NOTE! This site uses cookies to deliver a full user experience.

Read our privacy policy here. Learn more

I understand

Duncairn Community Partnership

Since 2012, when Duncairn Community Partnership in North Belfast began receiving support from the International Fund for Ireland, it has become one of the more successful projects in tackling the complicated problem of Peace Walls.

Six Security Gates

Six Security Gates A security gate at Newington Street has been removed, there has been extended opening of a peace gate in Alexandra Park, all six security gates on Duncairn Gardens are now opened daily from early morning. Iron grills have been removed from seven homes on the same street and a fence has been completely removed at the back of homes in Hillman Street.

Ciarán Shannon, project manager with the Partnership, says these improvements along the interfaces between Unionist and Nationalist areas of North Belfast are the result of better relationships between the communities, which has seen a reduction in disturbances across the peace-line even during contentious events.

He adds: “Our purpose is to build up relationships and confidence between both sides of our community and getting residents to the point where they are ready to embrace change. We run a series of events throughout the year to bring people together and conduct a number of surveys to gauge attitudes and how they have changed over the years”.

During 2016, there has been an increasing focus on young people. Plans are being developed along with Belfast City Council to provide an outdoor classroom in Alexandra Park where pupils from the Currie and Holy Family primary schools will hold joint classes.

Work has also begun with five post-primary schools to raise awareness among pupils of respecting each other's culture and the dangers of becoming involved in anti-social behaviour. Teachers and principals are helping to identify the issues facing young people from both sides of the community.
Former interface barrier on Newington Street in North Belfast
Former interface barrier on Newington Street in North Belfast
Work to remove the Newington Street barrier in late 2014
Work to remove the Newington Street barrier in late 2014
An interface gate separates two streets in North Belfast
An interface gate separates two streets in North Belfast

Leadership Programme

Leadership Programme Youth clubs and organisations in the area are also taking part in a leadership programme for 40 young people.

The annual visit from Santa to a cross-community party has grown considerably, drawing around 200 children the first year but now more than 1,200. Older people are not forgotten either and take part in craft workshops and tea dances.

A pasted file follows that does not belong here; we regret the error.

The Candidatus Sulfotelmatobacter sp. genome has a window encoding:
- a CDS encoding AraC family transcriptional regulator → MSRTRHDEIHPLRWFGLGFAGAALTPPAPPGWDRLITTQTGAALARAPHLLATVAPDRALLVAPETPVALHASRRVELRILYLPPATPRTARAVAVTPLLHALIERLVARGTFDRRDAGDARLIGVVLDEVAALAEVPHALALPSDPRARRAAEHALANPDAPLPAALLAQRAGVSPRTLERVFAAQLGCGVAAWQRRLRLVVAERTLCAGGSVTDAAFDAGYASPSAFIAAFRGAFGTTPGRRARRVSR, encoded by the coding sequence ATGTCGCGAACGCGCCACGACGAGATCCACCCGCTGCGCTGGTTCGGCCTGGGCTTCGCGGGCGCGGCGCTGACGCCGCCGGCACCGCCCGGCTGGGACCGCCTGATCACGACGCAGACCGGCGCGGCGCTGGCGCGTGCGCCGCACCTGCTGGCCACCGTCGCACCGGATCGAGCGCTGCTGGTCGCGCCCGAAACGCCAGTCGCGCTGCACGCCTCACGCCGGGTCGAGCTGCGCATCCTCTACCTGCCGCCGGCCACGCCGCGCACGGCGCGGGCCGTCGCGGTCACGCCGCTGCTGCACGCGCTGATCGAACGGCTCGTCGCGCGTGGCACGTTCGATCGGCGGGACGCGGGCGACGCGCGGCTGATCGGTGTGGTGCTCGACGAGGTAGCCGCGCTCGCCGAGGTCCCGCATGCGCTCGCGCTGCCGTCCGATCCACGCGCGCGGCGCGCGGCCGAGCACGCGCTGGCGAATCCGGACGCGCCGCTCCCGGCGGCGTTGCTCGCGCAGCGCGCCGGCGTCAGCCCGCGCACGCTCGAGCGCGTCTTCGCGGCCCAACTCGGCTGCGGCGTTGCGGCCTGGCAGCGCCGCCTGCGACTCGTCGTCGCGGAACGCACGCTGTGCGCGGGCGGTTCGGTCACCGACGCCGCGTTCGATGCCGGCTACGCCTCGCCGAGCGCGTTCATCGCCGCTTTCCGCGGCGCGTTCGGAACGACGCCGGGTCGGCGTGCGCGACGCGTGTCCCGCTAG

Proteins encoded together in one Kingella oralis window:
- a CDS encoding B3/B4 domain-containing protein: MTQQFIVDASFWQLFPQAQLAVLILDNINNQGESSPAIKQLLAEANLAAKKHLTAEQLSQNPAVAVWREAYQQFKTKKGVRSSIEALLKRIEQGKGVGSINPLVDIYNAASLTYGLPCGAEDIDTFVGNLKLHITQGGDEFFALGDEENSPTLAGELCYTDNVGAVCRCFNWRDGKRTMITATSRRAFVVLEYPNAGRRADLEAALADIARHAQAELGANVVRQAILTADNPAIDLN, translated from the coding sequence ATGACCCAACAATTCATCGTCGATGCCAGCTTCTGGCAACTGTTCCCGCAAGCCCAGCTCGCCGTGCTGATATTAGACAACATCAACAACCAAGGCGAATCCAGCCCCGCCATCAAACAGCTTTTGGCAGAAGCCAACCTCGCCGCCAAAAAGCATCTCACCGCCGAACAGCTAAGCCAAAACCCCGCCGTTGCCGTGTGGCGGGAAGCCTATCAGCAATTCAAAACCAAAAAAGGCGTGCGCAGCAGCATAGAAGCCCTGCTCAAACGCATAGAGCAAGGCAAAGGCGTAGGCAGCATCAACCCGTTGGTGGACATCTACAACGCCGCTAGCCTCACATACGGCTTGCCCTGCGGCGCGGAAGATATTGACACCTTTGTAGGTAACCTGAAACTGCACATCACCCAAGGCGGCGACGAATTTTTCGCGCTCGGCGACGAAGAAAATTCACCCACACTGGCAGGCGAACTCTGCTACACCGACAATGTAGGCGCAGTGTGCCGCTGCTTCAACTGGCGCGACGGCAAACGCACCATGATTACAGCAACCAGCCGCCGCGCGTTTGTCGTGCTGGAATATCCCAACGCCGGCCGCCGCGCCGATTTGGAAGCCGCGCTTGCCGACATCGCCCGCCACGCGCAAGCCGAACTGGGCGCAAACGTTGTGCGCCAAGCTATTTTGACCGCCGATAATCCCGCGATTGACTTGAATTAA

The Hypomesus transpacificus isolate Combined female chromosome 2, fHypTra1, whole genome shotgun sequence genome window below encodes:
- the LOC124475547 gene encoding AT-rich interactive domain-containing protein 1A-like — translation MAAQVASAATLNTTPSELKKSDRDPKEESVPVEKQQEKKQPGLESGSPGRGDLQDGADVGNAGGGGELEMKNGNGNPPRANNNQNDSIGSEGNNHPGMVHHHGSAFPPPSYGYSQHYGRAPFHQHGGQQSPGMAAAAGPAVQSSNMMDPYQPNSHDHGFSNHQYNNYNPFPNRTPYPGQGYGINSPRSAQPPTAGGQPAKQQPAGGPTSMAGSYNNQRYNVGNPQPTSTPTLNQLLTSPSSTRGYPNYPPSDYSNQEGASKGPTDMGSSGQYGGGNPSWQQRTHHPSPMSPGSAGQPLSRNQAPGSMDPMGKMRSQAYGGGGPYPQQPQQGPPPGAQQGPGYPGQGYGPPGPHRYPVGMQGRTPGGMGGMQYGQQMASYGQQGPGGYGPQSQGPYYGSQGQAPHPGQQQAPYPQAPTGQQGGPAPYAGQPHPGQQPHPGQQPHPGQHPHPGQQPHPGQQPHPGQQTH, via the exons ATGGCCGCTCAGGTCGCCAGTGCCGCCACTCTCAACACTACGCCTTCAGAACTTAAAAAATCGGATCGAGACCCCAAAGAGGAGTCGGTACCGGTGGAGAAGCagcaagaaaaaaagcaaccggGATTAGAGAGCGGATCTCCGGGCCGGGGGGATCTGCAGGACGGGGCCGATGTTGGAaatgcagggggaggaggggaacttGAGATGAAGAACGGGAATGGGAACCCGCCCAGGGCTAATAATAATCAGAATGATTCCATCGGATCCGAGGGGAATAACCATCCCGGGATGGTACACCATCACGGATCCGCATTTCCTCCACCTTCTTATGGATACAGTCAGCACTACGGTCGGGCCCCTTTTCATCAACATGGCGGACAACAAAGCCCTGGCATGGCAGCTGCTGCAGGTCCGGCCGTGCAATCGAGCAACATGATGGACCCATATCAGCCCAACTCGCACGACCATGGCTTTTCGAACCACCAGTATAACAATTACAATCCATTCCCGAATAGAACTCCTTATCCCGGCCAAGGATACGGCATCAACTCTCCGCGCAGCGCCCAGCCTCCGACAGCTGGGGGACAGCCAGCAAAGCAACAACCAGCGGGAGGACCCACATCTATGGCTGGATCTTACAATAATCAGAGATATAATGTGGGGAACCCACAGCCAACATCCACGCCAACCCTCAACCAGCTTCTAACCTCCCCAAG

The Battle of the Somme and Easter Rising anniversaries provided the opportunity for people with previous paramilitary links to explore each other's culture. Republicans visited a Somme exhibition on the Loyalist Shore Road and Loyalists later visited the Hunger Strike museum at Conway Mill on the Falls Road. 

Consultation with 12 families in North Queen Street over the removal of fencing in front of their homes found that 10 of them would be happy to have it removed. A large problem facing these residents now is anti-social behaviour from within their own area rather than sectarian attacks. Says Ciarán: “That I suppose is a good thing in one respect if not for those who are the targets of the anti-social behaviour.”

Where Peace Walls remain the Partnership has worked with local residents to reimage some of the structures to celebrate local heroes and soften the look of the interfaces. 

Ciarán adds: “We want to ensure that people living beside these structures have their opinions valued. We engage people from both sides of the area. This is not a case of people living in their own pockets behind their own barriers but a genuine attempt to make decisions based on cross-community views. When it comes to Peace Walls it is the people who live closest to them whose feelings must be paramount. Our mantra is that ‘we talk to residents not for residents’.

“We have formed close associations with churches, community organisations and statutory partners including the PSNI and our work on community safety has seen a huge reduction in trouble in the area. This has enabled us to move from merely firefighting on the interfaces to being able to bring forward a planned programme of work.”

Contacts for this project:

International Fund for Ireland

Seatem House
28-32 Alfred Street

Tel: +44 (0)28 9031 2884    

For further information about our funding programmes, or for information on how to apply for funding, please contact the person(s) or organisation(s) identifed at the end of the relevant programme summary in the areas of activity section.

Belfast Office

International Fund for Ireland
Seatem House
28-32 Alfred St.

+44 (0)28 9031 2884

Dublin Office

PO Box 2000
Dublin 2

+353 1 408 2130

Copyright © International Fund for Ireland 2017.

Website by Elm House Creative